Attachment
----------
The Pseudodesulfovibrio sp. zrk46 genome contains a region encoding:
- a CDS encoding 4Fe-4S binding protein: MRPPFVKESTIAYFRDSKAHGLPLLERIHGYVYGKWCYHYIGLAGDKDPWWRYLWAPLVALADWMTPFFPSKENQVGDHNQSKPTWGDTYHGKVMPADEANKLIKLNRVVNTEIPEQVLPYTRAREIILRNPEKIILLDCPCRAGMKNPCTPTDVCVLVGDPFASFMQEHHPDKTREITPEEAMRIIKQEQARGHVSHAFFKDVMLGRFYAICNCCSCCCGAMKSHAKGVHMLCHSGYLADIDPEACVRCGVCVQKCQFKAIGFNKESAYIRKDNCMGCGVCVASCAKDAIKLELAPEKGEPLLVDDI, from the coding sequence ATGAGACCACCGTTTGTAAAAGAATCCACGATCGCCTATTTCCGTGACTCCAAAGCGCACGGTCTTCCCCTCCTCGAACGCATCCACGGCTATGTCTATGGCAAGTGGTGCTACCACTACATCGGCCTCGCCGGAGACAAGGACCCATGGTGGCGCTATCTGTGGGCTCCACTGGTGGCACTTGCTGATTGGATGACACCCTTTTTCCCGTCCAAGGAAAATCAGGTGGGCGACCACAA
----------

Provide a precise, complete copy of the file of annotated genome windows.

The Pseudodesulfovibrio sp. zrk46 genome contains a region encoding:
- a CDS encoding 4Fe-4S binding protein: MRPPFVKESTIAYFRDSKAHGLPLLERIHGYVYGKWCYHYIGLAGDKDPWWRYLWAPLVALADWMTPFFPSKENQVGDHNQSKPTWGDTYHGKVMPADEANKLIKLNRVVNTEIPEQVLPYTRAREIILRNPEKIILLDCPCRAGMKNPCTPTDVCVLVGDPFASFMQEHHPDKTREITPEEAMRIIKQEQARGHVSHAFFKDVMLGRFYAICNCCSCCCGAMKSHAKGVHMLCHSGYLADIDPEACVRCGVCVQKCQFKAIGFNKESAYIRKDNCMGCGVCVASCAKDAIKLELAPEKGEPLLVDDI, from the coding sequence ATGAGACCACCGTTTGTAAAAGAATCCACGATCGCCTATTTCCGTGACTCCAAAGCGCACGGTCTTCCCCTCCTCGAACGCATCCACGGCTATGTCTATGGCAAGTGGTGCTACCACTACATCGGCCTCGCCGGAGACAAGGACCCATGGTGGCGCTATCTGTGGGCTCCACTGGTGGCACTTGCTGATTGGATGACACCCTTTTTCCCGTCCAAGGAAAATCAGGTGGGCGACCACAA